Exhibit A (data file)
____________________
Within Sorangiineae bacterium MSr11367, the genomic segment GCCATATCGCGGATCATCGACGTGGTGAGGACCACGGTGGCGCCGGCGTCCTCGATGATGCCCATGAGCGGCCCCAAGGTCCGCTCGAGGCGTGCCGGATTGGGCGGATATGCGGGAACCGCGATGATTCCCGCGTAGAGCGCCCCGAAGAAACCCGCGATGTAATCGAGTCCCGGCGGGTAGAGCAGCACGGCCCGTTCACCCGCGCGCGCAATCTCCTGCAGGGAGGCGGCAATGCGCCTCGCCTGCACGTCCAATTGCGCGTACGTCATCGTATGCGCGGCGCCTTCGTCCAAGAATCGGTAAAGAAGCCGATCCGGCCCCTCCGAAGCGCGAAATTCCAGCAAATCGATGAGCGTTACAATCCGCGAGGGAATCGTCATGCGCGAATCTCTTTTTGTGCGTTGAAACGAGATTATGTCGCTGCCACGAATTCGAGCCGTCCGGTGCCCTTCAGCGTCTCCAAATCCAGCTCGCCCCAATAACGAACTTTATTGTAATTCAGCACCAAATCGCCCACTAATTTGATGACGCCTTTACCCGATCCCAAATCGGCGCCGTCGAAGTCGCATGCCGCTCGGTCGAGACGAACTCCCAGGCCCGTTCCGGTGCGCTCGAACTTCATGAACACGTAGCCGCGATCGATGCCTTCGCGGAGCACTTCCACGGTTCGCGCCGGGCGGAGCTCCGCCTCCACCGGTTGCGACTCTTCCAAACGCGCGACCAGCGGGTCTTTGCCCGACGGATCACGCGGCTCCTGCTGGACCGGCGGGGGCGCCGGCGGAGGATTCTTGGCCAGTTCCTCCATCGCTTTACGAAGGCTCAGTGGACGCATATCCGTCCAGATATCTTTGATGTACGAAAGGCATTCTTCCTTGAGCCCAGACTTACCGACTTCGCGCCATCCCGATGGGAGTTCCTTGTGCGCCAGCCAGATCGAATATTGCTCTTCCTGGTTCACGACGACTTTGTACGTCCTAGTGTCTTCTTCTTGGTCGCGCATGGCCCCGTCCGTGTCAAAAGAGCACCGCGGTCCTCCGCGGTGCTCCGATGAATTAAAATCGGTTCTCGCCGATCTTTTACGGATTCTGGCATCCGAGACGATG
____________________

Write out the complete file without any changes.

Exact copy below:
Within Sorangiineae bacterium MSr11367, the genomic segment GCCATATCGCGGATCATCGACGTGGTGAGGACCACGGTGGCGCCGGCGTCCTCGATGATGCCCATGAGCGGCCCCAAGGTCCGCTCGAGGCGTGCCGGATTGGGCGGATATGCGGGAACCGCGATGATTCCCGCGTAGAGCGCCCCGAAGAAACCCGCGATGTAATCGAGTCCCGGCGGGTAGAGCAGCACGGCCCGTTCACCCGCGCGCGCAATCTCCTGCAGGGAGGCGGCAATGCGCCTCGCCTGCACGTCCAATTGCGCGTACGTCATCGTATGCGCGGCGCCTTCGTCCAAGAATCGGTAAAGAAGCCGATCCGGCCCCTCCGAAGCGCGAAATTCCAGCAAATCGATGAGCGTTACAATCCGCGAGGGAATCGTCATGCGCGAATCTCTTTTTGTGCGTTGAAACGAGATTATGTCGCTGCCACGAATTCGAGCCGTCCGGTGCCCTTCAGCGTCTCCAAATCCAGCTCGCCCCAATAACGAACTTTATTGTAATTCAGCACCAAATCGCCCACTAATTTGATGACGCCTTTACCCGATCCCAAATCGGCGCCGTCGAAGTCGCATGCCGCTCGGTCGAGACGAACTCCCAGGCCCGTTCCGGTGCGCTCGAACTTCATGAACACGTAGCCGCGATCGATGCCTTCGCGGAGCACTTCCACGGTTCGCGCCGGGCGGAGCTCCGCCTCCACCGGTTGCGACTCTTCCAAACGCGCGACCAGCGGGTCTTTGCCCGACGGATCACGCGGCTCCTGCTGGACCGGCGGGGGCGCCGGCGGAGGATTCTTGGCCAGTTCCTCCATCGCTTTACGAAGGCTCAGTGGACGCATATCCGTCCAGATATCTTTGATGTACGAAAGGCATTCTTCCTTGAGCCCAGACTTACCGACTTCGCGCCATCCCGATGGGAGTTCCTTGTGCGCCAGCCAGATCGAATATTGCTCTTCCTGGTTCACGACGACTTTGTACGTCCTAGTGTCTTCTTCTTGGTCGCGCATGGCCCCGTCCGTGTCAAAAGAGCACCGCGGTCCTCCGCGGTGCTCCGATGAATTAAAATCGGTTCTCGCCGATCTTTTACGGATTCTGGCATCCGAGACGATG